TOKYO — For many Olympians, the end of a Summer Games means life is waiting, the years-long gantlet that demands every ounce of focus, physical might and mental fortitude having culminated. Putting on hold milestones such as starting a family or getting married is nothing out of the ordinary for athletes whose lives revolve around a four-year planning cycle.

But when four become five, people get antsy.

How antsy? Genevra Stone had about 20 minutes to contemplate the end of her Olympic rowing career Wednesday at Sea Forest Waterway before she started talking about the doctor stuff.

“I go back to residency August. . . . What is it, the ninth, is my official start date?” Stone said.

Stone, a three-time Olympian and 2016 silver medalist in the women’s singles sculls, closed one chapter of life Wednesday, when she and partner Kristi Wagner finished fifth of six in women’s double sculls after rallying Sunday to qualify for the final. They crossed the finish line with a time of 6 minutes 52.98 seconds, behind Romania, which won gold with an Olympic-best time of 6:41.03.

Up next, Stone returns to her career as an emergency room doctor. She has two years left in her residency and goes back to the profession knowing she squeezed every last year out of her Olympic career.

Stone and Wagner fought from behind in races in Tokyo and were not expected to medal. On a hot and windy Wednesday morning, they raced for themselves and for the simple thrill of seeing how fast they could make their boat go.

“You know, we raced hard,” Stone said. “It’s the Olympic final, and we worked hard in the semi to put ourselves there, and our goal was to go out and have a great race in the hopes that that would put us on the podium.”

Stone insists she is done this time. A graduate of Tufts University medical school, she nearly retired once before, after winning her silver medal in 2016. She then embarked on a career as an emergency room doctor, beginning her residency at Beth Israel Deaconess Medical Center in Boston, near her hometown.

But years of ingrained predawn training sessions leave an imprint, and Stone was still working out — hard. She was recording personal record times and getting faster in her early 30s despite the added toll of medical school. Even then, she seriously considered returning for Tokyo only after she gave a talk to a group of elementary school kids.

“They said: ‘You still love it, and you’re getting faster. Why stop?’ And you know, it kind of set off that question in my head,” Stone said. “I was happy with residency; it wasn’t a problem with that. I was pretty sure I was going to retire. And [fellow U.S. rower] Mary Jones told me, ‘Just tell someone you’re going to go for Tokyo and see what your internal reaction is.’ I called up one of my best friends from college and said, ‘I’m going for Tokyo,’ and I knew, the moment I said that, I was doing it.”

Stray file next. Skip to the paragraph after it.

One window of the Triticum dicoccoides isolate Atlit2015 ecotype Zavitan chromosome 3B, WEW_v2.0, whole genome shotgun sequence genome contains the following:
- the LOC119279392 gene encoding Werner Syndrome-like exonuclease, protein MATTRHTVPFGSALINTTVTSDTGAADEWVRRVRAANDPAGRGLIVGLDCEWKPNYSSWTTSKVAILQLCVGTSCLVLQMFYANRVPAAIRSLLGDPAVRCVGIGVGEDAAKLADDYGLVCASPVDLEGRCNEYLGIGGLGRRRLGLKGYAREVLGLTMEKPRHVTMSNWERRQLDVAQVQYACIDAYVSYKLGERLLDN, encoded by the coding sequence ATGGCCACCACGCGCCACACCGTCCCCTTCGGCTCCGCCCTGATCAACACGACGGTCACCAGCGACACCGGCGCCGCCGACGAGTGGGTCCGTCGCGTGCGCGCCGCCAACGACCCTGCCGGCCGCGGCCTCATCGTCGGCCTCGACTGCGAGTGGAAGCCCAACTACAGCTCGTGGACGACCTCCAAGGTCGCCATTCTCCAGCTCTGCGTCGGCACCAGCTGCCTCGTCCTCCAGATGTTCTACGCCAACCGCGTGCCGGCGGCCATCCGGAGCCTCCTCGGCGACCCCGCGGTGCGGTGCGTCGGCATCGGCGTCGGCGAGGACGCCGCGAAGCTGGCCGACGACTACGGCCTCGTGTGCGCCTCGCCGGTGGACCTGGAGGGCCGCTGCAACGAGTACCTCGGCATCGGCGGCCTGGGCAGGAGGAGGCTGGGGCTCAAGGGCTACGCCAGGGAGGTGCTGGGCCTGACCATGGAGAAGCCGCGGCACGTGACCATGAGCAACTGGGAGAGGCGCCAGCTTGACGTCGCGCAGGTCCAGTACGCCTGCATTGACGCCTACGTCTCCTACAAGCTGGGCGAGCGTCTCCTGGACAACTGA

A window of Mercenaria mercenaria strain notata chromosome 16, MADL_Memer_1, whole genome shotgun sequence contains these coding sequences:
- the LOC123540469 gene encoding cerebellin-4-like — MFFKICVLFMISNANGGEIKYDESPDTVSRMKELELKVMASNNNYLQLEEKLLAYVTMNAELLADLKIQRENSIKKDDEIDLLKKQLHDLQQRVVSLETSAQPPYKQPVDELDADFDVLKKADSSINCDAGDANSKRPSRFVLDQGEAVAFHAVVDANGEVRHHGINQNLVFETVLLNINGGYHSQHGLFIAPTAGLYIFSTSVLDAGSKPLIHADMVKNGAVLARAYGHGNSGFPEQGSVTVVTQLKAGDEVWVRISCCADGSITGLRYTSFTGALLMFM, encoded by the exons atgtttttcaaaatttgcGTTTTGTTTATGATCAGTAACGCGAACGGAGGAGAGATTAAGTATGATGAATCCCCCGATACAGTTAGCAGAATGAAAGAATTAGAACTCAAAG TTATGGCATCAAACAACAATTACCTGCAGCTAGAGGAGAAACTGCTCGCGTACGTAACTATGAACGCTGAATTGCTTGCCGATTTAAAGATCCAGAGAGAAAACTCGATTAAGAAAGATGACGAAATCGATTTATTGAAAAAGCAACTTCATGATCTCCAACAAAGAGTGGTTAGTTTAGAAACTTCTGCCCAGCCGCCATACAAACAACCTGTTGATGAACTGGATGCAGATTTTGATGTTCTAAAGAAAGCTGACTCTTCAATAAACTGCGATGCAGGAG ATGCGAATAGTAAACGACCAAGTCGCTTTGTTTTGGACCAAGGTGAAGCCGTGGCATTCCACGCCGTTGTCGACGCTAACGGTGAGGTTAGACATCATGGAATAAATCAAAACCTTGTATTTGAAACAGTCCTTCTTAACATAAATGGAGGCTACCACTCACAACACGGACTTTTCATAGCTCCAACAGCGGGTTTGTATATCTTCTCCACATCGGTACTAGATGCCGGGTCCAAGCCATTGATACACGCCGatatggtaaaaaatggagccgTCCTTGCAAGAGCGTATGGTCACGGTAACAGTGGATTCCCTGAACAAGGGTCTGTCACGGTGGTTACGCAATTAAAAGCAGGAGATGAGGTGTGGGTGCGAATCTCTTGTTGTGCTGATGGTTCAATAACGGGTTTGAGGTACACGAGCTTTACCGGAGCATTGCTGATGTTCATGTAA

Stone competed in single sculls in the 2012 and 2016 Games, rowing alone with an oar in each hand as opposed to sweep, the sport’s other discipline, in which a single oar is held with both hands. She lost her place to Kara Kohler by 3.22 seconds at the single sculls U.S. trials in February but had another shot in April at the double sculls trials.

At 36, Stone had pushed her medical residency aside for two years, then three, with the understanding and support of her family and her colleagues in her program and her family. Her mother, Lisa, rowed for Team USA at the 1976 Montreal Olympics, coming in seventh in the women’s coxed quadruple sculls. Her father, Gregg, made the team in 1980, only to miss the Moscow Games because of the U.S. boycott.

Stone didn’t want to miss her last chance.

“Before Gevvie and I even started rowing together, we had a conversation where she was like, ‘I don’t want to go to doubles trials and just race. I want to go to doubles trials and win and go to the Olympics and perform,’ ” Wagner said. “I was like, ‘Yes, I want that, too!’ You either rise to the occasion or you don’t, and I knew if I didn’t rise to the occasion, she wouldn’t be here with me either.”

Part of what Wagner enjoyed about competing with her new partner was watching Stone embrace the veteran role in their shared community. Wagner is eight years Stone’s junior, but both are Massachusetts natives and part of a Boston-area cohort of rowers.

“Gevvie has created this culture — I mean, I think — with women’s sculling. I know there are other players, but I think she’s really the leader of the pack. . . . It’s like Shalane Flanagan and running. She brings people with her,” Wagner said, referring to the first American woman to win the New York City Marathon in 40 years in 2017. “She doesn’t just build them up; she brings them with her.”

With her Olympic career finished, Stone plans to continue her mentor-type role in the Boston rowing community while she finally returns to her medical career. She admits it’s going to be a challenge jumping back into the emergency room after three years away as hospitals across the United States continue to deal with the pandemic.

“But [something] being hard has never let me back down from anything in the past,” Stone said. “As Kristi says, you rise to the challenge.”